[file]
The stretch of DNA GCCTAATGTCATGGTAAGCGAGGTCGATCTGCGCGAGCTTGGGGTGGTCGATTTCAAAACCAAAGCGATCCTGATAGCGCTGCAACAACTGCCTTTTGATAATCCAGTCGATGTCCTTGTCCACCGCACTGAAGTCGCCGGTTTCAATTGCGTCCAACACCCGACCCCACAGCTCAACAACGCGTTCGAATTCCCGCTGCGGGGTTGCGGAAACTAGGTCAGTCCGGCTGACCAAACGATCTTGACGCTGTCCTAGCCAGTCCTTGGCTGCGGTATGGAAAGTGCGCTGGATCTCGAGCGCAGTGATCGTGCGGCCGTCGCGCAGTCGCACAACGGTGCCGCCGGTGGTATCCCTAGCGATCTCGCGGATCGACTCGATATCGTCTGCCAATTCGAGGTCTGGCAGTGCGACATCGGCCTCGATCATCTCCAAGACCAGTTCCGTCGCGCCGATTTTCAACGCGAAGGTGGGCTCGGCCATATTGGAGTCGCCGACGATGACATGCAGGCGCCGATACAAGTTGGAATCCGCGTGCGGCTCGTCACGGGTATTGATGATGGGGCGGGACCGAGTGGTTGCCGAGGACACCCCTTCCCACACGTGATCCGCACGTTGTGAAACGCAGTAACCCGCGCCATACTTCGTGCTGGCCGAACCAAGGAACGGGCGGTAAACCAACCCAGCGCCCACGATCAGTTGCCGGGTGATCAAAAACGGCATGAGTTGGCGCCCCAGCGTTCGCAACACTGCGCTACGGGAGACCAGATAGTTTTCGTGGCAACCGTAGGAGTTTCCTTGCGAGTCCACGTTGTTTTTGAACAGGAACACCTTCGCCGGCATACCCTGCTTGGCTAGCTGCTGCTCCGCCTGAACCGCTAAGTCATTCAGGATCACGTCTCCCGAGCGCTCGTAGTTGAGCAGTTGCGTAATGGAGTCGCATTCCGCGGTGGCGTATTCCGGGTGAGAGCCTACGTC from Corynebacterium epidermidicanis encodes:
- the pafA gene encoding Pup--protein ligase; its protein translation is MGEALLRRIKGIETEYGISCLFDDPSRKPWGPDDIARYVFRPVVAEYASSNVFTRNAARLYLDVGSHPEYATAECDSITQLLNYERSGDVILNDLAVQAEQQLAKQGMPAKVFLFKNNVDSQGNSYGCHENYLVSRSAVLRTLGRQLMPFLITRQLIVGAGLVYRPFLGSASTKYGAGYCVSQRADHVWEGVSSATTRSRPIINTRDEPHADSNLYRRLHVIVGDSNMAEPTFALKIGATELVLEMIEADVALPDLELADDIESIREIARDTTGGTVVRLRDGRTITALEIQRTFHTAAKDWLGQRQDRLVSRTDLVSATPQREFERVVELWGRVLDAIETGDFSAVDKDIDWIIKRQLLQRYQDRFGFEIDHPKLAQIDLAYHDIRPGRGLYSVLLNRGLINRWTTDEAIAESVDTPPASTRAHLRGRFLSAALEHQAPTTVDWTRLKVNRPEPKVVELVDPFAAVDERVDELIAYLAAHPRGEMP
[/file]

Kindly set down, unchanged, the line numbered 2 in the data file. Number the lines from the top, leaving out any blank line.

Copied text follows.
- the pafA gene encoding Pup--protein ligase; its protein translation is MGEALLRRIKGIETEYGISCLFDDPSRKPWGPDDIARYVFRPVVAEYASSNVFTRNAARLYLDVGSHPEYATAECDSITQLLNYERSGDVILNDLAVQAEQQLAKQGMPAKVFLFKNNVDSQGNSYGCHENYLVSRSAVLRTLGRQLMPFLITRQLIVGAGLVYRPFLGSASTKYGAGYCVSQRADHVWEGVSSATTRSRPIINTRDEPHADSNLYRRLHVIVGDSNMAEPTFALKIGATELVLEMIEADVALPDLELADDIESIREIARDTTGGTVVRLRDGRTITALEIQRTFHTAAKDWLGQRQDRLVSRTDLVSATPQREFERVVELWGRVLDAIETGDFSAVDKDIDWIIKRQLLQRYQDRFGFEIDHPKLAQIDLAYHDIRPGRGLYSVLLNRGLINRWTTDEAIAESVDTPPASTRAHLRGRFLSAALEHQAPTTVDWTRLKVNRPEPKVVELVDPFAAVDERVDELIAYLAAHPRGEMP